An article published in recent days in “The Astrophysical Journal” describes a research showing that about 30% of the stars in the Milky Way – which means nearly one in three – moved dramatically from the orbit it had at its birth. This surprising result was achieved by a team of scientists who worked on the Sloan Digital Sky Survey (SDSS) observing for a four-year period 100,000 stars with the SDSS Apache Point Observatory Galactic Evolution Explorer (APOGEE) spectrograph.
Its aurora is 10,000 times more powerful than any other ever seen, somuch as to be detectable, although with very sophisticated instruments, from a distance of 18 light years. It was found on a brown dwarf called LSR J1835+3259 using the Karl G. Jansky Very Large Array (VLA), the Hale Telescope in California and the Keck Telescope in Hawaii. The results of this research have just been published in the journal “Nature”.
A special issue of the journal “Science” describes an early analysis of data collected by the lander Philae in its descent to the surface of the comet 67P/Churyumov-Gerasimenko. Its mission was short and ESA engineers can’t get a stable contact after those of recent weeks but the data collected were very helpful. Another very interesting study just appeared about the interaction of the comet with the solar wind.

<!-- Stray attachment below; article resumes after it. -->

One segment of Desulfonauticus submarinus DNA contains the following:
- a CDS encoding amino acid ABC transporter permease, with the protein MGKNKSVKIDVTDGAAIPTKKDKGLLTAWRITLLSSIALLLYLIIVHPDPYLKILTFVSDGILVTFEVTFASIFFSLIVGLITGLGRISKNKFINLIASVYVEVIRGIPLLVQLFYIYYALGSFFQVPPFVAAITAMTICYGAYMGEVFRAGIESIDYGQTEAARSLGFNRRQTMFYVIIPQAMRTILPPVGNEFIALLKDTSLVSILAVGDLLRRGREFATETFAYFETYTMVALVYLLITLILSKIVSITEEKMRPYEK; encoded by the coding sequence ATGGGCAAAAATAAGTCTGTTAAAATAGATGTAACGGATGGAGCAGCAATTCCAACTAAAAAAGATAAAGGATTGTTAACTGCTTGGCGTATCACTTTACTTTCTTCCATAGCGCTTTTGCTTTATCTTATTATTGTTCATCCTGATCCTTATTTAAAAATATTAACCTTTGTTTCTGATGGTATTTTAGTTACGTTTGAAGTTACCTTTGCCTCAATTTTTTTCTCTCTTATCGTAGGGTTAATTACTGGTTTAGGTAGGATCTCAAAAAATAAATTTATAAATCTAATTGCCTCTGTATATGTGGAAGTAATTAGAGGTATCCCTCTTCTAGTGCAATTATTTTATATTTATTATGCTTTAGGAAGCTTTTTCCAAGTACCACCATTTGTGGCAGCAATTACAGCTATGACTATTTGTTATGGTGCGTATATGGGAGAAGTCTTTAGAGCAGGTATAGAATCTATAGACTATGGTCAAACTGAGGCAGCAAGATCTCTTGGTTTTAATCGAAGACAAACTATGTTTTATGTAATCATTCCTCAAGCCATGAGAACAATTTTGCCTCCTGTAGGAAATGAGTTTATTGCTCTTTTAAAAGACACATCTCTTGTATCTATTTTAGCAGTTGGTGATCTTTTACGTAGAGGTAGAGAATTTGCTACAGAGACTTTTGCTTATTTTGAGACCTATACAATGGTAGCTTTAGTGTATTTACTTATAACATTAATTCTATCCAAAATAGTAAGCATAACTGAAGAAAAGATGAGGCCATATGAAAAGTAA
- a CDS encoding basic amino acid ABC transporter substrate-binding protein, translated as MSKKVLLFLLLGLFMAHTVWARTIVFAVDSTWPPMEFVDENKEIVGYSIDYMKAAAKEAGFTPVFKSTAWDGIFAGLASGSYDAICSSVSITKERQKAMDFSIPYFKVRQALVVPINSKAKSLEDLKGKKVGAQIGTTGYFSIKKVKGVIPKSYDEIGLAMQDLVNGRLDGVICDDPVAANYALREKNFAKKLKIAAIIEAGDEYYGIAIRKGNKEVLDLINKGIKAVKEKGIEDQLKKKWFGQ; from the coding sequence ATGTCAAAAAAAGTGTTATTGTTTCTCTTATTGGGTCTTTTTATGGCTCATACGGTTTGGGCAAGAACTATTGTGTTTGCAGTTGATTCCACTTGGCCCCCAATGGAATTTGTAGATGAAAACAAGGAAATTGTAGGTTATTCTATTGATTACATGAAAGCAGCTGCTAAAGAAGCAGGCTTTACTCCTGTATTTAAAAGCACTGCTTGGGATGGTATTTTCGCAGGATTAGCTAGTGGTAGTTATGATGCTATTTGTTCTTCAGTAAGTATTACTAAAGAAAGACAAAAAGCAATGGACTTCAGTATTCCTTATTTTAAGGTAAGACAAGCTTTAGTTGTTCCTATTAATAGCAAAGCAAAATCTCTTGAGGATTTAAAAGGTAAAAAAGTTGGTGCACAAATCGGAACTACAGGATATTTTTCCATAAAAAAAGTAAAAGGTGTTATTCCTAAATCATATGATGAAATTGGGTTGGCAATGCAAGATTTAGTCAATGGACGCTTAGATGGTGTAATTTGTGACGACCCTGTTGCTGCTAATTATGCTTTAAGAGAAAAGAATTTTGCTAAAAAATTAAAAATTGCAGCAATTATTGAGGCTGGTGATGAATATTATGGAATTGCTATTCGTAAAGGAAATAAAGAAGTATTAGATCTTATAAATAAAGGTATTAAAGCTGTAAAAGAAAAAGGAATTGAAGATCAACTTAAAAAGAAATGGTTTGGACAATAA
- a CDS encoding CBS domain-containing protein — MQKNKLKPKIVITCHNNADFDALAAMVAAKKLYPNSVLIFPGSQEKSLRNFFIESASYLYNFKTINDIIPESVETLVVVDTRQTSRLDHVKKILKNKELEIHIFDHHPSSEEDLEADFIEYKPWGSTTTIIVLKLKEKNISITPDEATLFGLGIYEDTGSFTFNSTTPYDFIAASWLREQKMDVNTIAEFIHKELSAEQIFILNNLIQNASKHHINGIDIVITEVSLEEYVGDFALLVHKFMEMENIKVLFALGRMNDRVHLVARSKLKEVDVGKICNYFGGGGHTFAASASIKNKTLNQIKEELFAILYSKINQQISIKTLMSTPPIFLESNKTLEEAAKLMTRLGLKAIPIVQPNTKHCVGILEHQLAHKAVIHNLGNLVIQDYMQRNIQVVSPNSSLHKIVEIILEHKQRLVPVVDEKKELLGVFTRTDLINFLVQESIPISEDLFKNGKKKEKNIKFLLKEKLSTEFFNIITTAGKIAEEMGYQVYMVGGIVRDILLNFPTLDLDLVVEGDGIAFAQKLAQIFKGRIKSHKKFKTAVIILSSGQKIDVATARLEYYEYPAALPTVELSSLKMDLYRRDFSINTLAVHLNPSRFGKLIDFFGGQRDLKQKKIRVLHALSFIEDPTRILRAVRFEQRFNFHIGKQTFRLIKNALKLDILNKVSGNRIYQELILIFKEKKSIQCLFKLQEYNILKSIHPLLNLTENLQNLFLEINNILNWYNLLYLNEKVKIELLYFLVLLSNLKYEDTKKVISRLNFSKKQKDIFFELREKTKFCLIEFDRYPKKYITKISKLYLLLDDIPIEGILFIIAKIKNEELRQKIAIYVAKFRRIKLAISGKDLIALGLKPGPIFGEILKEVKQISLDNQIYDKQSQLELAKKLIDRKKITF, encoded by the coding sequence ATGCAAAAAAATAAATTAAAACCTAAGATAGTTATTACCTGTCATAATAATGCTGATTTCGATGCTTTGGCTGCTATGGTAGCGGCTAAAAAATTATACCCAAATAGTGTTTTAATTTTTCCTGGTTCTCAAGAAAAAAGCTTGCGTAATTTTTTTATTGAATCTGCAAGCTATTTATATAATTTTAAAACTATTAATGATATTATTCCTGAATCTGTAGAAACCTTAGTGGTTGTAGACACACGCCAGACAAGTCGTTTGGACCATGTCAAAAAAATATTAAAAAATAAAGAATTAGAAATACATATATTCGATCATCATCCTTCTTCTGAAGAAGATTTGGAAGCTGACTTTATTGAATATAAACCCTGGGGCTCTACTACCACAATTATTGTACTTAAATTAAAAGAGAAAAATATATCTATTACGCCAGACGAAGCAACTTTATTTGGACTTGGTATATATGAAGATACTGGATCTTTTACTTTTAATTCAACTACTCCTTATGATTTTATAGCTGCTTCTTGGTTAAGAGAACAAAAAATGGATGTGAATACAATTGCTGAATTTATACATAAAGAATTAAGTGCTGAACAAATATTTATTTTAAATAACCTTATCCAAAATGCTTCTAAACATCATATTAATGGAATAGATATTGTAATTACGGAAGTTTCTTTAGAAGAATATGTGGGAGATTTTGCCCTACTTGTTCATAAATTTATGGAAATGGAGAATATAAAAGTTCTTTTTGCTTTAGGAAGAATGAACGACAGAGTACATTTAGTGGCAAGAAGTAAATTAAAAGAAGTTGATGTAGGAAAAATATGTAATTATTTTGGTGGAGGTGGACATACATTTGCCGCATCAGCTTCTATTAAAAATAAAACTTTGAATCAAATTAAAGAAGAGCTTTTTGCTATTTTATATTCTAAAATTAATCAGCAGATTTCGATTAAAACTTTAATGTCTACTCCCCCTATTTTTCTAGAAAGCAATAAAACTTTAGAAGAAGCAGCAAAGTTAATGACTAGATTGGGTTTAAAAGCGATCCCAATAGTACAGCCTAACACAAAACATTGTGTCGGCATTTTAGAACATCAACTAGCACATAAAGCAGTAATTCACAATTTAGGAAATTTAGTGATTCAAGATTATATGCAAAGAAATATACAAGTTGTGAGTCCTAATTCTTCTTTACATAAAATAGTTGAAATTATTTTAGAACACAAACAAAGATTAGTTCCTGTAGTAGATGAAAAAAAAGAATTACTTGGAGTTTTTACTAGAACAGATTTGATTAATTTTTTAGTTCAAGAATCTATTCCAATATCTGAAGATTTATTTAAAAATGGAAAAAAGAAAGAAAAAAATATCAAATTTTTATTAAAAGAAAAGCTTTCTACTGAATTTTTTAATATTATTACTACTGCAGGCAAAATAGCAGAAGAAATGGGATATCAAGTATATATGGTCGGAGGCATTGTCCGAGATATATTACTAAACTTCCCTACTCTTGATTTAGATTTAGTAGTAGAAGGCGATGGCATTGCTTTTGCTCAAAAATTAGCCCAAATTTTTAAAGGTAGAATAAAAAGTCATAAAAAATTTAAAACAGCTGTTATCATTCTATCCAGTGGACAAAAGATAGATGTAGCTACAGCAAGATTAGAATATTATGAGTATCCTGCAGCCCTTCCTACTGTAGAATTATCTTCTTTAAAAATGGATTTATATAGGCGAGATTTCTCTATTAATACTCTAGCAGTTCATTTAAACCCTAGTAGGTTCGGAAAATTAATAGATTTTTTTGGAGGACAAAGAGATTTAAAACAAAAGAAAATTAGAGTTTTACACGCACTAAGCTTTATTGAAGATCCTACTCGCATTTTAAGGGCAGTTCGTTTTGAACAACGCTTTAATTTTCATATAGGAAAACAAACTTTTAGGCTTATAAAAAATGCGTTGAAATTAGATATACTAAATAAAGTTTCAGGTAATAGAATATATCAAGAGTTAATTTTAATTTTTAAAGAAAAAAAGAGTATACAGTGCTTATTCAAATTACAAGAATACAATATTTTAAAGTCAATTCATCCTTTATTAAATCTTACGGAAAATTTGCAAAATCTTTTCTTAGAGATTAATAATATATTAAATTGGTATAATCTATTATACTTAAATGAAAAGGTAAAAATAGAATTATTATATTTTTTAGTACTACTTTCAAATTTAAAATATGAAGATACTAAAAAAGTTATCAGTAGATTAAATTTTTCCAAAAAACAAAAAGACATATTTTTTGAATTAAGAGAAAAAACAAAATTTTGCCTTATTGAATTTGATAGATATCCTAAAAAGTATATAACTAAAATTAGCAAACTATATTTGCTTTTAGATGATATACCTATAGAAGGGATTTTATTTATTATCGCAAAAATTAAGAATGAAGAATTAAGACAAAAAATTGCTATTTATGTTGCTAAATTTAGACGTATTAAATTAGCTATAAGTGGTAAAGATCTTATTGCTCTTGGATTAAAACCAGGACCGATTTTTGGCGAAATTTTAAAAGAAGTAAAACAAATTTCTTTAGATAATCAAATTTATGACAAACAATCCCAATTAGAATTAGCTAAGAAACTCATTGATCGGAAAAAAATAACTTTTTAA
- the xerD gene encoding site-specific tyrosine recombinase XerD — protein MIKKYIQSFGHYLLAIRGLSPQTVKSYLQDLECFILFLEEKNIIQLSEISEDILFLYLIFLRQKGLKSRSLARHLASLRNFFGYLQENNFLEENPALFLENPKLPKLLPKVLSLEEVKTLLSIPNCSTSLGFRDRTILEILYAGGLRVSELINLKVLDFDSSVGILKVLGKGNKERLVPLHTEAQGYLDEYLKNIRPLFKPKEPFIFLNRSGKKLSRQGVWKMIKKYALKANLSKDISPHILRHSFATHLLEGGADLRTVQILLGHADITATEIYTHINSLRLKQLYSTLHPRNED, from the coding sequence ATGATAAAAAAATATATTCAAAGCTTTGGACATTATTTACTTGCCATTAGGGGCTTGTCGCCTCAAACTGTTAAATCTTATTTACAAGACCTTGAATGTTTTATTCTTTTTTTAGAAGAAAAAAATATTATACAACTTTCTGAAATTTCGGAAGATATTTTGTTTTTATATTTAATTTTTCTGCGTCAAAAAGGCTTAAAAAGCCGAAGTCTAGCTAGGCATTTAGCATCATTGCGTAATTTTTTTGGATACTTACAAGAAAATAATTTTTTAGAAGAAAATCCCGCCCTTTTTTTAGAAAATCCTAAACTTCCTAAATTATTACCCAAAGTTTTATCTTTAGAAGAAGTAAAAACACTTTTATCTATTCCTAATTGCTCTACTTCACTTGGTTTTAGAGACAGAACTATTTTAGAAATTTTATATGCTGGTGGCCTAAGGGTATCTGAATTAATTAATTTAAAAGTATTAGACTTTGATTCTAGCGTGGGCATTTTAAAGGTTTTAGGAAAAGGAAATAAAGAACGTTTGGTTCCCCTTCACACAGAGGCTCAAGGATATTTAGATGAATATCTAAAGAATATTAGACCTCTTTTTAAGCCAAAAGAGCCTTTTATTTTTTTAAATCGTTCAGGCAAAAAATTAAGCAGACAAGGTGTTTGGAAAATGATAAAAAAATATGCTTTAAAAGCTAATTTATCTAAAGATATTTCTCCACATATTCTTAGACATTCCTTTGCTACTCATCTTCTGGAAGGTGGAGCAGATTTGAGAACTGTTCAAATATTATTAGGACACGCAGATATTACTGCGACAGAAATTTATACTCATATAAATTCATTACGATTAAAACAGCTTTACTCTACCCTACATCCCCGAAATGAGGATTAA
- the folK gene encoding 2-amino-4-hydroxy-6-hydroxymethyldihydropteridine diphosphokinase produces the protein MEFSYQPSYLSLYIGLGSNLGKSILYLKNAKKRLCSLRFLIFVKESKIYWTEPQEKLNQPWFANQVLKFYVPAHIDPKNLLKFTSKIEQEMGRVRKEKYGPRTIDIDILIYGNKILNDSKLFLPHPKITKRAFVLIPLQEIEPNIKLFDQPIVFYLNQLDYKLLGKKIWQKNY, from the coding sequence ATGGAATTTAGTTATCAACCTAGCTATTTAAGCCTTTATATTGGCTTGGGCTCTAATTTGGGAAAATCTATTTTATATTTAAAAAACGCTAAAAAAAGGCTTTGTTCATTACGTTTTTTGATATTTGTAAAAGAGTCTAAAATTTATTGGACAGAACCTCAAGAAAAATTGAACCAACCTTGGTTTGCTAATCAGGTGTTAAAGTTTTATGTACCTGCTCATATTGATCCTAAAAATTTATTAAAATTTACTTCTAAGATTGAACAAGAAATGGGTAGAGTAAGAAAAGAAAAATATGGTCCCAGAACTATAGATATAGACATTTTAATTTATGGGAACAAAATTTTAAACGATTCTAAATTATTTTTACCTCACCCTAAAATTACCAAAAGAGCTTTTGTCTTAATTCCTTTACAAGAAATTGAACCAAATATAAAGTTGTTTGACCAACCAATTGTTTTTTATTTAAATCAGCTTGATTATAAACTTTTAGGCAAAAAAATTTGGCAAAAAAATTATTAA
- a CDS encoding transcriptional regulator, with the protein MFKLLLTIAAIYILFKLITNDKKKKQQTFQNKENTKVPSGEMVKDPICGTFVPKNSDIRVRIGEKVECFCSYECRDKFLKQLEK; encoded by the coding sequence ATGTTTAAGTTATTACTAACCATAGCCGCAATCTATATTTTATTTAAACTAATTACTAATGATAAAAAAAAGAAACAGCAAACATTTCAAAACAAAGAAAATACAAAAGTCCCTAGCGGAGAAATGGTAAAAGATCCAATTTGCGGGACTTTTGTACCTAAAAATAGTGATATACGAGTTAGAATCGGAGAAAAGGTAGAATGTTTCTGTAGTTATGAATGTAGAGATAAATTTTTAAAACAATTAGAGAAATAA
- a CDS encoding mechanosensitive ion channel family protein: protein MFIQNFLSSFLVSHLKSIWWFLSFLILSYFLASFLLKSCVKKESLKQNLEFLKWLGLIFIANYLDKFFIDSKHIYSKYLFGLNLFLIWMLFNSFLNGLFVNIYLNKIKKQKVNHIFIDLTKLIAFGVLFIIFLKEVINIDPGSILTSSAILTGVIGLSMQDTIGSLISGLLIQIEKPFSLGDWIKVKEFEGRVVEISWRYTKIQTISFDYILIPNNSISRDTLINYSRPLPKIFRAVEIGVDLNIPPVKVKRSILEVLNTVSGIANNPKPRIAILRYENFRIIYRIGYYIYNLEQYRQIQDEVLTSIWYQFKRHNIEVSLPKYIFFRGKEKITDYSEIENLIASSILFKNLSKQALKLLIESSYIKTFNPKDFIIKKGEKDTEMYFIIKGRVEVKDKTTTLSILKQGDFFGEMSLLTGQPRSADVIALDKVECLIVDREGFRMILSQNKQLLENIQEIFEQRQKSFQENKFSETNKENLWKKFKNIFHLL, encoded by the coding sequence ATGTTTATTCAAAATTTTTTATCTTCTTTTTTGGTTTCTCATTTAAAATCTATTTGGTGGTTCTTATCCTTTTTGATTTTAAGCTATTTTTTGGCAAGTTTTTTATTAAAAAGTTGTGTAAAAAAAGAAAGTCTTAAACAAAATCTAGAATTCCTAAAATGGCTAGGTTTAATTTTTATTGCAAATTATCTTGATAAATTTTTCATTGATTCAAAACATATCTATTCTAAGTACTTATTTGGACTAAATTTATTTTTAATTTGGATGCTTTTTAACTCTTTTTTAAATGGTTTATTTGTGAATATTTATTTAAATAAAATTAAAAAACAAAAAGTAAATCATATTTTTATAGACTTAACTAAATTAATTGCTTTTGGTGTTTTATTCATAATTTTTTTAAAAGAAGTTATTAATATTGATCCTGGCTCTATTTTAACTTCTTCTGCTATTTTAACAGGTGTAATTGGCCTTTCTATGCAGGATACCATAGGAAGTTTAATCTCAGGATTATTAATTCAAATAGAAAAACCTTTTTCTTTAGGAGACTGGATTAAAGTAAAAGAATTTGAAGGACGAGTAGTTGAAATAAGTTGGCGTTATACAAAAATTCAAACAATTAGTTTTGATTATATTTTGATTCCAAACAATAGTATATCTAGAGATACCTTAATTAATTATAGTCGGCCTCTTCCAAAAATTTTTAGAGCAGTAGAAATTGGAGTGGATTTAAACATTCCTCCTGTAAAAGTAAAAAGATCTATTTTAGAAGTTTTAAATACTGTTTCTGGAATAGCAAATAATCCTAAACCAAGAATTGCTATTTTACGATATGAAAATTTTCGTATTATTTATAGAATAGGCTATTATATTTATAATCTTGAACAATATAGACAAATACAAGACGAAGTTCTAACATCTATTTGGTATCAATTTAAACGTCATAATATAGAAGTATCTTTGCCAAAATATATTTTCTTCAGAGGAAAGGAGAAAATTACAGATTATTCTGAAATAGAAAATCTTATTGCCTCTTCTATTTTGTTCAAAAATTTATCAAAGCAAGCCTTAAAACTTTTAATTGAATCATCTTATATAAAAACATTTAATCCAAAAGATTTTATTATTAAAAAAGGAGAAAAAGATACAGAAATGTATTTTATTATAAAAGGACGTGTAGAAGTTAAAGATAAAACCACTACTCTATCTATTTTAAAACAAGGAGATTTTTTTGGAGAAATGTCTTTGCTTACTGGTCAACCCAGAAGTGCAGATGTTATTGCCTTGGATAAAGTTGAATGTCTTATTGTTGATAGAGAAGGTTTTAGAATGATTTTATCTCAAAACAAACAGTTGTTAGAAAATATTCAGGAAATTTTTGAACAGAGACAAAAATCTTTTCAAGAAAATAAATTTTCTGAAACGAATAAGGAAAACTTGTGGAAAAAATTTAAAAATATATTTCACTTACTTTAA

The National Transportation Safety Board (NTSB) announced the conclusions of the investigation on the incident that on October 31, 2014 caused the destruction of Virgin Galactic’s spaceplane SpaceShipTwo with the consequent death of its co-pilot and the injuring of its commander. It turned out that the co-pilot unlocked the braking system too early and the SpaceShipTwo design included no security system to avoid the catastrophic consequences of that mistake.
NASA published the first topographic maps of the dwarf planet Ceres made using data collected by its Dawn space probe. They show a very diverse surface, full of craters and mountains with differences between the bottom of the craters and the mountain peaks that can reach 15 kilometers (about 9 miles). Meanwhile, the IAU (International Astronomical Union) approved a series of names for various geological features of Ceres.